The drought is adding woes to olive producers who were already struggling with the Xylella fastidiosa bacteria and other wild weather events that are linked to climate change. In the Bari region, where 60% of national production is concentrated, the rare snowfall and hailstorms caused the loss of 70% of the olives in the Tavoliere area.
Well, let’s be exact here. We’re talking about grana padano, which is a classic Italian cheese that’s made with fresh milk from free-range cows. It is a hard, full-bodied cheese with a flaky texture that is tasty when enjoyed on its own or in combination with something else.
However, global warming and the increasing risk of summer dryness could wreck the production of grana padano both directly (milk loss due to heat stress) and indirectly (low rainfall reducing crop yields that are integral as cattle feed).
Almost exactly four years ago, I wrote a feature about how as the climate warms, Sicilian farmers have started to grow exotic fruits that are usually associated with tropical climates, such as papaya and mangoes.
Local climate researcher Francesco Viola, who rarely saw exotic fruits or greenhouses while growing up, told me that the average temperatures in Sicily have risen by approximately 1.5 degrees Celsius (2.7 Fahrenheit) during the last century.
Similarly, this Reuters story reported how climate change is not only affecting production but also “changing the geography and rhythms of the Italian farming landscape”.
“A few years ago, olive groves were mainly the preserve of historically hot and arid areas such as Sicily. Now regions such as Val d'Aosta in the far north of Italy, famous for its ski resorts and mountains, can produce their own oil.”
Action urgently needed
Experts say that Italy needs to change how it responds to these events - from spending an enormous amount of money responding to emergencies, to investing in a comprehensive plan and resources for climate adaptation and disaster prevention.
The country spends an average of 1.55 billion a year on emergency management, according to environmental association Legambiente. This is a ratio of 1:5 between spending on prevention and spending on repairing damage because of a lack of a clear strategic direction and priority for adaptation.
Italy has a National Climate Change Adaptation Strategy, which was approved in 2015, but the National Climate Change Adaptation Plan (PNACC) is apparently yet to be approved.
This makes Italy one of the few countries in Europe not to have adopted a national or sectoral climate adaptation plan, experts say.
Farming needs to adapt too, finding ways to diversify crops, reduce water use, preserve natural ecology, and re-think some of the practices of industrial agriculture, said Federica.
A Lurch to the Far Right?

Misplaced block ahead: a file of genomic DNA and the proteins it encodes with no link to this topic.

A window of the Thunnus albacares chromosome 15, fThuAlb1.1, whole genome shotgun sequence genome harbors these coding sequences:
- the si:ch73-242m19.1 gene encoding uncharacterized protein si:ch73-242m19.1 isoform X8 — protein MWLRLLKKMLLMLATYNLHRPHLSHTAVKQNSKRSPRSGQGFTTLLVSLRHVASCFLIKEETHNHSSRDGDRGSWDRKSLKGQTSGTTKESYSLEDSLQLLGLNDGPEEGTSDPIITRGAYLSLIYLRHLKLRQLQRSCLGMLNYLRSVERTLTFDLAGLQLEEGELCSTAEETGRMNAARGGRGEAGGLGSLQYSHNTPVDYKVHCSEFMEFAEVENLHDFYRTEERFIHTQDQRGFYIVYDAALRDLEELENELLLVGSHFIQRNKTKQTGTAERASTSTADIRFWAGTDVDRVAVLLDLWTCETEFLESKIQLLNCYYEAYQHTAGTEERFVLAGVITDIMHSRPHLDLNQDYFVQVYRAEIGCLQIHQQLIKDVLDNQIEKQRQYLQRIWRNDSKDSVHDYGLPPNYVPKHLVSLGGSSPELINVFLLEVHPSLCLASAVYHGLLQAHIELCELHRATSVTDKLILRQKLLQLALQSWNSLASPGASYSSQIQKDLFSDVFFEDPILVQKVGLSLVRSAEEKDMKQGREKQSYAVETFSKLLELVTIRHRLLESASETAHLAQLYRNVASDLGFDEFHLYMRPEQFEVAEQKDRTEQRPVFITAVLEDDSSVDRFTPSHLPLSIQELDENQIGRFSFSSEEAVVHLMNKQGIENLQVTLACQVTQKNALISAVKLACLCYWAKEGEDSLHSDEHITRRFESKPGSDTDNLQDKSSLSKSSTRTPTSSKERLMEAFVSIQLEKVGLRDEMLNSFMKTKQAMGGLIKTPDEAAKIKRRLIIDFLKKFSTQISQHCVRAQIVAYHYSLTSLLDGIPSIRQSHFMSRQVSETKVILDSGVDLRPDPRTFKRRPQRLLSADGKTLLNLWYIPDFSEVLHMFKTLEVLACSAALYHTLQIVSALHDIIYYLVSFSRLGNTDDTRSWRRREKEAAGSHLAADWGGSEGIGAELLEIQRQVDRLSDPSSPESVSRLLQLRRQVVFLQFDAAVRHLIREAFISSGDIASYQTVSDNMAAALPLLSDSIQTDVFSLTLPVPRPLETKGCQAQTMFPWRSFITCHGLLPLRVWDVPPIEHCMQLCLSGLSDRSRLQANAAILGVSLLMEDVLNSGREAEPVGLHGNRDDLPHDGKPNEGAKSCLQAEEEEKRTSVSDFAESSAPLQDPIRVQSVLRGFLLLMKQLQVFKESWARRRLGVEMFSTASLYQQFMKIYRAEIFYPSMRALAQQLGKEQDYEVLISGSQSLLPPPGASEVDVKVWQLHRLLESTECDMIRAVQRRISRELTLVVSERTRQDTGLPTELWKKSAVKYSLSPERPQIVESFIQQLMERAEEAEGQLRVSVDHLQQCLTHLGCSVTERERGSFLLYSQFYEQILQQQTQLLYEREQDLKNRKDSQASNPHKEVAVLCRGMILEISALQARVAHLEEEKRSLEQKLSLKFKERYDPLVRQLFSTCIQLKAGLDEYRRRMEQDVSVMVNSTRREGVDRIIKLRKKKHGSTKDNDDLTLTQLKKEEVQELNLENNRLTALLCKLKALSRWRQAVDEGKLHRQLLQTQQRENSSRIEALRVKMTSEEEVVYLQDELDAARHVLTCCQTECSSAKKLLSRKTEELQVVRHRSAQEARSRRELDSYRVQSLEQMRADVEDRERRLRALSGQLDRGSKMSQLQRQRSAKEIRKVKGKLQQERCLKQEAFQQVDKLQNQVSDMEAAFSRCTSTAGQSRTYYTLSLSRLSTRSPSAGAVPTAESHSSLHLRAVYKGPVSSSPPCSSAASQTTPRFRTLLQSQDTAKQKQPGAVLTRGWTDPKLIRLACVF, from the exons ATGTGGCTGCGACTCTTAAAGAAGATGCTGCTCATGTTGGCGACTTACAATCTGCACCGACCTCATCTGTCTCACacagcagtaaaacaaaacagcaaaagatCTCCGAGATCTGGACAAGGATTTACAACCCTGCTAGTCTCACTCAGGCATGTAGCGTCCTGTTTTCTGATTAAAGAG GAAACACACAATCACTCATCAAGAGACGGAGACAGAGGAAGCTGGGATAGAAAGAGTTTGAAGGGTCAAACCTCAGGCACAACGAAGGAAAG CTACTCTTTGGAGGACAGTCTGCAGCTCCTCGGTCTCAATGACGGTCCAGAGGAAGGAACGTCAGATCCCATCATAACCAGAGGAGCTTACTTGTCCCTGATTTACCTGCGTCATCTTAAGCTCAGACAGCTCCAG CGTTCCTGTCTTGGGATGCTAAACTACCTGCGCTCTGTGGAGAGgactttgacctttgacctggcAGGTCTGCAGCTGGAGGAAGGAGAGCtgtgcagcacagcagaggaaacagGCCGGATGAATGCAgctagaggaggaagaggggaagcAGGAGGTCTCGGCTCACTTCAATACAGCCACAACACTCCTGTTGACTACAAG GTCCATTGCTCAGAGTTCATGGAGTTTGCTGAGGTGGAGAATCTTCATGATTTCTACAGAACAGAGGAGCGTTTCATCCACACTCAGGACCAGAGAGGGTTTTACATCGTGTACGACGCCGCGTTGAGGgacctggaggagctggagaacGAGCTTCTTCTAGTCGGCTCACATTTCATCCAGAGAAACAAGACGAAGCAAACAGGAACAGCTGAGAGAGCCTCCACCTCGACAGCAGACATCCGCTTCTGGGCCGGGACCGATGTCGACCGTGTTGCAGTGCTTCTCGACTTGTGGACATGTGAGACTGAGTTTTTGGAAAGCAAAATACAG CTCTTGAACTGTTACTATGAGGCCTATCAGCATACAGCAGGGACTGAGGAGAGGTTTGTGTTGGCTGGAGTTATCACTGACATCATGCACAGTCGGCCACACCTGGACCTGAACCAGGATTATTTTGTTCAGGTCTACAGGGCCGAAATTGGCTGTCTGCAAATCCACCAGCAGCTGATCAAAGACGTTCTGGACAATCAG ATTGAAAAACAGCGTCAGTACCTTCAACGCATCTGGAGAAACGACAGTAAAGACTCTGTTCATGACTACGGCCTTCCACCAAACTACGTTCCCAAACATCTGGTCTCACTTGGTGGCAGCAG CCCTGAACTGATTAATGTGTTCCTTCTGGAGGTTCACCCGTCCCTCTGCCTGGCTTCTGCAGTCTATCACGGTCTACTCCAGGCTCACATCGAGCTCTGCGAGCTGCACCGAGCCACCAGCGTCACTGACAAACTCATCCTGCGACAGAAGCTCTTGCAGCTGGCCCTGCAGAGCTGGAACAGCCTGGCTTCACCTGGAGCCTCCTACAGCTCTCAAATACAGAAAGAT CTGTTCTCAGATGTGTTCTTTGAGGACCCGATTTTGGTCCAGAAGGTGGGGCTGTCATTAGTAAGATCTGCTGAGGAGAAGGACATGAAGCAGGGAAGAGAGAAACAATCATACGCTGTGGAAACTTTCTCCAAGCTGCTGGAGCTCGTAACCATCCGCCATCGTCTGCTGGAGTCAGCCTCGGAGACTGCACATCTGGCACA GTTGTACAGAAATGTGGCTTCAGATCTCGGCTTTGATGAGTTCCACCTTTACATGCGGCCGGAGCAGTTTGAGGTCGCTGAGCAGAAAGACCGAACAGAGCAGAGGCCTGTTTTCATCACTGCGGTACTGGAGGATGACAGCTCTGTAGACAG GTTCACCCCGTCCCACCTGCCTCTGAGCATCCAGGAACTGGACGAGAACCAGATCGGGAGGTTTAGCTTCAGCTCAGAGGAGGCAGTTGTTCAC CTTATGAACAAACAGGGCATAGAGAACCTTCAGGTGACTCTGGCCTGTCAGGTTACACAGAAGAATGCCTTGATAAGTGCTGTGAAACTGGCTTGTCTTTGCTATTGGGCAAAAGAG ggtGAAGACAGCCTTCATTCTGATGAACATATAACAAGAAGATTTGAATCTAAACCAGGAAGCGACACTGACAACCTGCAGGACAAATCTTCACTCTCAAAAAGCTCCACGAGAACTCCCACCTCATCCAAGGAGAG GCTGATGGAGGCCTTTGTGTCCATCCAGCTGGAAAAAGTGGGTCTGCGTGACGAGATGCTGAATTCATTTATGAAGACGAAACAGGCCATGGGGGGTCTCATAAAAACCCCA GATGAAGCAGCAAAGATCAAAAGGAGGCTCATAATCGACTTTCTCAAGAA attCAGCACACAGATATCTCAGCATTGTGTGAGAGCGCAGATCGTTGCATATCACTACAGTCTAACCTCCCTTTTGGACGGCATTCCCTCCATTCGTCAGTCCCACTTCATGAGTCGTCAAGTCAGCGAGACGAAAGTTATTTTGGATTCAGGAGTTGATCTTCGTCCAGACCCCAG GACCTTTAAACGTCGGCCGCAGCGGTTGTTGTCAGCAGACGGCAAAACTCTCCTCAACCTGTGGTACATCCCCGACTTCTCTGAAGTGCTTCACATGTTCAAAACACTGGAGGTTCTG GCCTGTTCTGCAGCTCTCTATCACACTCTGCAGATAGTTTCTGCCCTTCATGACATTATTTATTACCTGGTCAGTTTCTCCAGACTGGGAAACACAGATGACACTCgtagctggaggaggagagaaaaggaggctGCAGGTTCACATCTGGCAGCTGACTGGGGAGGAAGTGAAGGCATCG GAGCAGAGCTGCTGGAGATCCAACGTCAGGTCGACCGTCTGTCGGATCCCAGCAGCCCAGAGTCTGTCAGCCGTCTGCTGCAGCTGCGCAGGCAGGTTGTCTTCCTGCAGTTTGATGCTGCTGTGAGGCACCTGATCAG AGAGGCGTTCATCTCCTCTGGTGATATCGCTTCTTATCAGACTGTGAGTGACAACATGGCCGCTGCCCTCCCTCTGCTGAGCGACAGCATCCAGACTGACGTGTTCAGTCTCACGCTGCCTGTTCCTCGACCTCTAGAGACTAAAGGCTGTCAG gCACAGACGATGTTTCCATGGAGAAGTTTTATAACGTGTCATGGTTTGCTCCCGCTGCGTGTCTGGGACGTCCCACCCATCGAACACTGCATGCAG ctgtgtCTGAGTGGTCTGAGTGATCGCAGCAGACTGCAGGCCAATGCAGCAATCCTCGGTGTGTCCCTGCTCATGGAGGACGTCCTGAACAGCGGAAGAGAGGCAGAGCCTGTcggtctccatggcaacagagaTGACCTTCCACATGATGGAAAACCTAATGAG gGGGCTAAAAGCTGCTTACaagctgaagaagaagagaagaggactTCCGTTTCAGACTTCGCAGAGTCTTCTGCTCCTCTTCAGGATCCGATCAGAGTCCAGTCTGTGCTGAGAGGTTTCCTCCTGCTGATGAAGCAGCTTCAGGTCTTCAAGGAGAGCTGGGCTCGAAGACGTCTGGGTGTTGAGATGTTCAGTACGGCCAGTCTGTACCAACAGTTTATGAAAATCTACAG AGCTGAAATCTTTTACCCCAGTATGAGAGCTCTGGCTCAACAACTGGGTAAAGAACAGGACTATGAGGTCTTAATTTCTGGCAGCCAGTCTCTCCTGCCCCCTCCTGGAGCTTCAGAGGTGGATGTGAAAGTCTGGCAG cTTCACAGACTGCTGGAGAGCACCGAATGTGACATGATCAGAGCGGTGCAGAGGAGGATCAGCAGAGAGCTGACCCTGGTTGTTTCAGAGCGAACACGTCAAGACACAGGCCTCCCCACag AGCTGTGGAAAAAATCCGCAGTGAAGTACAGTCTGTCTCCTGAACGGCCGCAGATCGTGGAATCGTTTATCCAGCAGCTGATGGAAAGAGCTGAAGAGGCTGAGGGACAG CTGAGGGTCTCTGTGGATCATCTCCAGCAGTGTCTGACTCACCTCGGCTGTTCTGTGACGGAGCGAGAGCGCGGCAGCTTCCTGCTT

Unfortunately that is not all. Italy is also in the grip of election campaigning after the fall of the unity government led by Mario Draghi despite - or perhaps because of - after nearly 18 months of surprisingly stable and steady politics by Italian standards.
Admittedly Draghi wasn’t elected and elections were supposed to be held in 2023 anyway, but the country, which became “the first country to be taken over by fascists” as David Broder wrote in The New York Times, is facing a real possibility of history coming full circle.
Despite the weather woes Italy is going through, climate change is unlikely to feature prominently, Federica told me. There is little action from the big parties and the solutions they look to are mainly technological, she said.
The party topping the national opinion polls is the far-right Brothers of Italy, which uses the emblem that was once adopted by supporters of the executed dictator – and known fascist – Benito Mussolini.
As you might have guessed, their platform is anti-immigration and the party’s leader Giorgia Meloni, who is being touted as the future prime minister, is openly scornful of immigrants.
So, as an immigrant, suffice to say I’m apprehensive about what the future holds, particularly after incidents such as the noted below.
Brothers of Italy are in an alliance with the far-right League and centre-right Forza Italia. The latter is led by Silvio Berlusconi, the Trump before Trump who is also a good friend of Putin.
The election will be held on 25 Sept.
With that foreboding news, I wish you a great weekend! Please feel free to share this post and send tips and thoughts on Twitter @thinink, to my LinkedIn page or via e-mail firstname.lastname@example.org.
Thanks for this post. It's valuable, if depressing, to have this information on Italy, though of course with a few parallels with the UK. Happy weekend to you too!